Topic Overview EMPL

Committee on Employment and Social Affairs (EMPL)

One in three workers worldwide are anxious about the future of their work due to the automation and digitalisation of increasingly complex tasks. How should the EU adequately equip citizens with the skills needed to adapt to the transformation of the job market and what should social welfare models look like in the future?

Chairperson:  Daksh Khanna (NL)


Many citizens of Europe are scared that their jobs will be automated. This fear does not come as a surprise to many, as global technological advancements in the past have already replaced many jobs. 

Research has shown us many sides to both the disadvantages, as well as the advantages of the usage of automation, digital tools and  AI in our future workforce. One type of research argues that the advancement of technology will aid people in their work: health workers for example. The digitalisation of routine tasks would allow this group of workers to spend more time on solving problems, rather than performing small meaningless tasks.

On the other hand we have another group of workers, who will be affected most by the digital future of work: the ‘’medium skilled workers’’, due to their tasks being automatable. These are the workers who work in accounting and administrative work. More examples of vocational working groups who might get replaced are customer service and sales, food services, and building and construction occupations.

The EU promises equal treatment and opportunities, flexible and adaptable employment, fair wages, and a fair work-life balance. But how can we ensure that the workers whose employment life will change, are able to transition to the new labour market, where they might have to sustain themselves by performing tasks on a platform economy? What is certain is that the manner in which the EU will implement policies surrounding the digitalisation of work will greatly impact the outcome of the job market transition in Europe.


  • Vocational Education and Training (VET): responsible for the development of skills people need to be active in the workforce. Through teaching skills, but also reteaching skills, VET helps to lower dropout rates and the transition from school life to the labour market.
  • Digitalisation: the implementation and integration of technology in society and economy.
  • Routine tasks are repeated tasks, occurring at regular intervals. An example of this in the workplace, would be the job of a bank teller, secretary and bookkeepers.
  • Artificial intelligence (AI) is a system set up by humans that can perceive and analyse an environment. It can then respond to certain actions, based on what it learned during its analysis of an environment or situation.
  • Self-employment is a type of employment wherein the worker is not consistently employed by someone, who pays then a periodical wage. Instead, they are ‘’independent contractors’’, who take on jobs as high-skilled workers. Some examples include writing or graphic design.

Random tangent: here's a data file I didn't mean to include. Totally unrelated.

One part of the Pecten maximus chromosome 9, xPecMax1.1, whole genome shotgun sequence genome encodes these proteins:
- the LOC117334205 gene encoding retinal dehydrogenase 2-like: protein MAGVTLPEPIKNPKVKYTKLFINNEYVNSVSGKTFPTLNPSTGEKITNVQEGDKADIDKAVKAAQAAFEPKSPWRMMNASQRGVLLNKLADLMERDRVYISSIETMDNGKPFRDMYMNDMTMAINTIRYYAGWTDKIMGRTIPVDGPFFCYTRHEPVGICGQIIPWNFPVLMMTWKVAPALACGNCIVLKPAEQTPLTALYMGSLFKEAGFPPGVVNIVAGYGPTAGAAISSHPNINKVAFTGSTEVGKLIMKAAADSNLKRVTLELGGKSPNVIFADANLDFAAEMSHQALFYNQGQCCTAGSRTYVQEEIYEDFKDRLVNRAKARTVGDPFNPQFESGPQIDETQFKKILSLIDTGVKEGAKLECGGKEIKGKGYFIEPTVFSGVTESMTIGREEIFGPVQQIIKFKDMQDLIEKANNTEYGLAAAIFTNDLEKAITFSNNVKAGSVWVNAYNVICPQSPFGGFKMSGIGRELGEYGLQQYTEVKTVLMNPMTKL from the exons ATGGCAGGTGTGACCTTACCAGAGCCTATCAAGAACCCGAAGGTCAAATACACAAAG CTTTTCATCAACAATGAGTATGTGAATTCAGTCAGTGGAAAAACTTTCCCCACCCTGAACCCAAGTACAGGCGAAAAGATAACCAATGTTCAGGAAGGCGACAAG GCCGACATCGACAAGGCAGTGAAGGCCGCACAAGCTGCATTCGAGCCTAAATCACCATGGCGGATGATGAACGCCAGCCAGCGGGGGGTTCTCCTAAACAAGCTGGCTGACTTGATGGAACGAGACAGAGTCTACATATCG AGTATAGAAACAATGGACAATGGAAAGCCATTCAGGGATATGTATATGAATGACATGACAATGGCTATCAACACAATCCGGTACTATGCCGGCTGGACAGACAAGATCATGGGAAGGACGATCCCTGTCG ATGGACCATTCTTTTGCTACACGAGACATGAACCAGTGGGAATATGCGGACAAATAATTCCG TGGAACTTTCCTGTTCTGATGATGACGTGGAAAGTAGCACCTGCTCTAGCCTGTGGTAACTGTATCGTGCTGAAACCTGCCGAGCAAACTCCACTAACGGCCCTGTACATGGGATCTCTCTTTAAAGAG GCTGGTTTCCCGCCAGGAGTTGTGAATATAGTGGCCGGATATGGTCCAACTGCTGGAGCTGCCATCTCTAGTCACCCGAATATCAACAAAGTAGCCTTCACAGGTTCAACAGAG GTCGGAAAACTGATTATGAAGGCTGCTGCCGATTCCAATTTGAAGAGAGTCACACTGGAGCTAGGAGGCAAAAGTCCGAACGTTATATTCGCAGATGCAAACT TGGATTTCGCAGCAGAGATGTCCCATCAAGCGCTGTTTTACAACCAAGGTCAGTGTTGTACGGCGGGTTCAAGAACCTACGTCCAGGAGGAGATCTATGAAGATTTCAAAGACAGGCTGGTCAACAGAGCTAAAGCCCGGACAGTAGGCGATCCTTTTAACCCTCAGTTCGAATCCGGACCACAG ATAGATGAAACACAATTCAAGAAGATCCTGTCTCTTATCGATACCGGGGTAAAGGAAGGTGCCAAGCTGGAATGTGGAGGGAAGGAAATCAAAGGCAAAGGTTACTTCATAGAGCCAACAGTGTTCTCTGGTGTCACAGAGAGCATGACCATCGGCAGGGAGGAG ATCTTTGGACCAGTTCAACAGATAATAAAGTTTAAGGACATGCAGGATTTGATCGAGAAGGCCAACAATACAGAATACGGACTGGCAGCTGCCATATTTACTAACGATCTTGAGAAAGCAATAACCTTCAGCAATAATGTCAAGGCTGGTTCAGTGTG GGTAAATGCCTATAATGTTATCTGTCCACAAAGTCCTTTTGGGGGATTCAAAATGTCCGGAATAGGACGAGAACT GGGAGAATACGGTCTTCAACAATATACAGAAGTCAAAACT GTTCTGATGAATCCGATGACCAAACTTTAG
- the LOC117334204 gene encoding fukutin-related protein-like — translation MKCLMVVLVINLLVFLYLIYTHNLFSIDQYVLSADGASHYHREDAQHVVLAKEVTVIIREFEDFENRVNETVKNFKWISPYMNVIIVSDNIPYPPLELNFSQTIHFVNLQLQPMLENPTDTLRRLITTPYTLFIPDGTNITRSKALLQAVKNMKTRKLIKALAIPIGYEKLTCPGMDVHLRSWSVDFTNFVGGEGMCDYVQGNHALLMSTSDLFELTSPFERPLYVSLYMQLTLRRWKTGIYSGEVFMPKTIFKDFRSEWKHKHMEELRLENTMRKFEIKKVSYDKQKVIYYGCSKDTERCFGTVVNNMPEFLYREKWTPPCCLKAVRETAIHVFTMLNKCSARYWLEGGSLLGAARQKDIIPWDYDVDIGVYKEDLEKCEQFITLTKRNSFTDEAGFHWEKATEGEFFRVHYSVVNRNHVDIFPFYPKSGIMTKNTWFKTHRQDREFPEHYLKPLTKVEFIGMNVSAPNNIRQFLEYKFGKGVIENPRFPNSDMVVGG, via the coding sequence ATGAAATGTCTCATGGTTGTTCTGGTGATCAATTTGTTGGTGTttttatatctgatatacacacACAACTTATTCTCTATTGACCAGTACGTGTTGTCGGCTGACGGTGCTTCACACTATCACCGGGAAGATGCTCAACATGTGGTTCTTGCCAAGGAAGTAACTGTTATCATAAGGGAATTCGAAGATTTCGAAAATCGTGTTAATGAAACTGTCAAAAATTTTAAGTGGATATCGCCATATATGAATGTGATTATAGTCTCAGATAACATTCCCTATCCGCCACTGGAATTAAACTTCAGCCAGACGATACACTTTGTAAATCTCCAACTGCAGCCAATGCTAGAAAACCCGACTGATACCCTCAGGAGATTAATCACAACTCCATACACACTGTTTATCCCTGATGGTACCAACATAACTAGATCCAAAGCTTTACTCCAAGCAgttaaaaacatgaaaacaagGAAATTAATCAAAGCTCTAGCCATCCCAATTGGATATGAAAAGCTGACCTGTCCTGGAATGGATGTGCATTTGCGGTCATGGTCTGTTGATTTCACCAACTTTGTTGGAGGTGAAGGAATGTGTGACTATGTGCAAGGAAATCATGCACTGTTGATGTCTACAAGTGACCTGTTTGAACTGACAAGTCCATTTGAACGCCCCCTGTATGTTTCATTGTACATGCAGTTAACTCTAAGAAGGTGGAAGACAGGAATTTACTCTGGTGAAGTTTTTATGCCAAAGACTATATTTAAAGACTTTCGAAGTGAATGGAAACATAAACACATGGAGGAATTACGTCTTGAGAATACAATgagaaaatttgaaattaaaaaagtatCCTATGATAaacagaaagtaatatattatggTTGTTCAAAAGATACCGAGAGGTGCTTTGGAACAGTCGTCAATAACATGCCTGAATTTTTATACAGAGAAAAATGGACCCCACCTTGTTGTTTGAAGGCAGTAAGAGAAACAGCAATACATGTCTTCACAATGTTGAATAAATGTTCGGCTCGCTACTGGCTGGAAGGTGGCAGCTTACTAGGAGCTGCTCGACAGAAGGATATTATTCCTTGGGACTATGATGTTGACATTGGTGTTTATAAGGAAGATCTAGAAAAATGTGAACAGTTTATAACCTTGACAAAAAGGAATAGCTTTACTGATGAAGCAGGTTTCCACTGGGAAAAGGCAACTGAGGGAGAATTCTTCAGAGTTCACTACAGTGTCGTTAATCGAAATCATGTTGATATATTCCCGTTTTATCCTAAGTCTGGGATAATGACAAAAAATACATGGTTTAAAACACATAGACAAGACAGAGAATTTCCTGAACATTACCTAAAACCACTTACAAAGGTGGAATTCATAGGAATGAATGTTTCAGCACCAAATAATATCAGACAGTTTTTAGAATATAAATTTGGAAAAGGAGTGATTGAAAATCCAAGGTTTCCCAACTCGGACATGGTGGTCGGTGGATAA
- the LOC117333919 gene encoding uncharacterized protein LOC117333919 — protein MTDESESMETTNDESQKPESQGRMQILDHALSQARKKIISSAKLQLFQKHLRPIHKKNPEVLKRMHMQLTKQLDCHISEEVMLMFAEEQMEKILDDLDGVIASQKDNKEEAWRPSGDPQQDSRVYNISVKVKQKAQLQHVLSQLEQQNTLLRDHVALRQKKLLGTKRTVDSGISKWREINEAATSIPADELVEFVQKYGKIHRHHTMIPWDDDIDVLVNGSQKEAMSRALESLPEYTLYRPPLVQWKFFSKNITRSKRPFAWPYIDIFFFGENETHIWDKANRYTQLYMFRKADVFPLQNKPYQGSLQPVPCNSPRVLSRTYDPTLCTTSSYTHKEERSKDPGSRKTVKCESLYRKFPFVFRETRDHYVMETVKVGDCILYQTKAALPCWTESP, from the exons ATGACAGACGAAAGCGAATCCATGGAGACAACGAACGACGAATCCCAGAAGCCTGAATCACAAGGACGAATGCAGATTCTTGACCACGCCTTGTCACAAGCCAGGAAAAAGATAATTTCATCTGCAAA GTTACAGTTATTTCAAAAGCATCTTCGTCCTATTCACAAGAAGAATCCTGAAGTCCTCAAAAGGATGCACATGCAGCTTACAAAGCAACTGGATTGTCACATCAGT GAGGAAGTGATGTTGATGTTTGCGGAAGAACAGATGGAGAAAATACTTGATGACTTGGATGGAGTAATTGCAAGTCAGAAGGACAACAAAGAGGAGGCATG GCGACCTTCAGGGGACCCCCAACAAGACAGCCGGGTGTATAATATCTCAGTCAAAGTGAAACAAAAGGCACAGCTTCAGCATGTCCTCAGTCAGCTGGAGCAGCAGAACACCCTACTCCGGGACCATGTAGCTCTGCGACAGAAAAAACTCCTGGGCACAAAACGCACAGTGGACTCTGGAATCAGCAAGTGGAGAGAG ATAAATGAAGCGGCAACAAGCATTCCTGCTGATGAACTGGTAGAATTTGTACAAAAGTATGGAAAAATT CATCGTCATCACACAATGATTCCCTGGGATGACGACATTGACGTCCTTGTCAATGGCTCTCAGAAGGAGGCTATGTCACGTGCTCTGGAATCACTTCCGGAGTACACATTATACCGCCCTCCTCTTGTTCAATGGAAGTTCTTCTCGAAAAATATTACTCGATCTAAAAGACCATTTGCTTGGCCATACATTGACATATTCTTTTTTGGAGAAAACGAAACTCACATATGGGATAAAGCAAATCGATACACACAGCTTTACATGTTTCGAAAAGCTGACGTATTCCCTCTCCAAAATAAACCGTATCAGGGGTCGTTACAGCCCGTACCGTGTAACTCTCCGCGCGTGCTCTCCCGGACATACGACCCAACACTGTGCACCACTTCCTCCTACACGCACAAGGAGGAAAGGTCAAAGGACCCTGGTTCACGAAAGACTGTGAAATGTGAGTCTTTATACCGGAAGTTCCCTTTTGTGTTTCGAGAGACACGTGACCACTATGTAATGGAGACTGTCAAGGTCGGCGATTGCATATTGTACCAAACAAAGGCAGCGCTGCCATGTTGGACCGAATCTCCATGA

• Platform economies are circulations of the work that is based online. This work can be divided into two parts. The first one being platforms for companies to request work, and platforms for people who are offering their services.
  • Social Welfare systems are systems set in place to help citizens who are in need by supporting them with, for example, employment compensation or additional health benefits.


  • CEDEFOP is an organisation that aims to improve the vocational, education and training systems in Europe, by creating effective policies. The creation of CEDEFOP was bolstered by several EU countries who had the same goal in guiding the continent’s labour force. 

It has for instance aided the EU in the validation of the national educational certificates from a country in another country, i.e. attending higher education in Belgium and being able to work in the Netherlands. Through the research it develops, it recognizes the strong and weak points within the European VET systems.

  • The OECD is an international organisation that finds solutions for a broad array of issues; social, economic, etc. OECD aims to work together with governments, policymakers and citizens from all over the world, to create policies that promise equality and opportunity. OECD has 38 member countries, which you can find at the bottom of this page.
  • The World Employment Confederation (WEC) recognises that the world as we know it, is developing fast. Additionally, it sees that we are missing clear regulations to this day, regarding the digitalisation of the future. WEC provides policymakers with recommendations to reach an equal-opportunity workfield, fair working conditions, as well as the changes of social welfare systems.
  • Medium-skilled workers are the workers who will be most impacted by the digitalisation of work in Europe. Whereas the opportunities for lower-skilled workers in the past years grew, such as cleaners, the opportunities for medium-skilled workers have grown less hard, and they are predicted to decrease in the near future.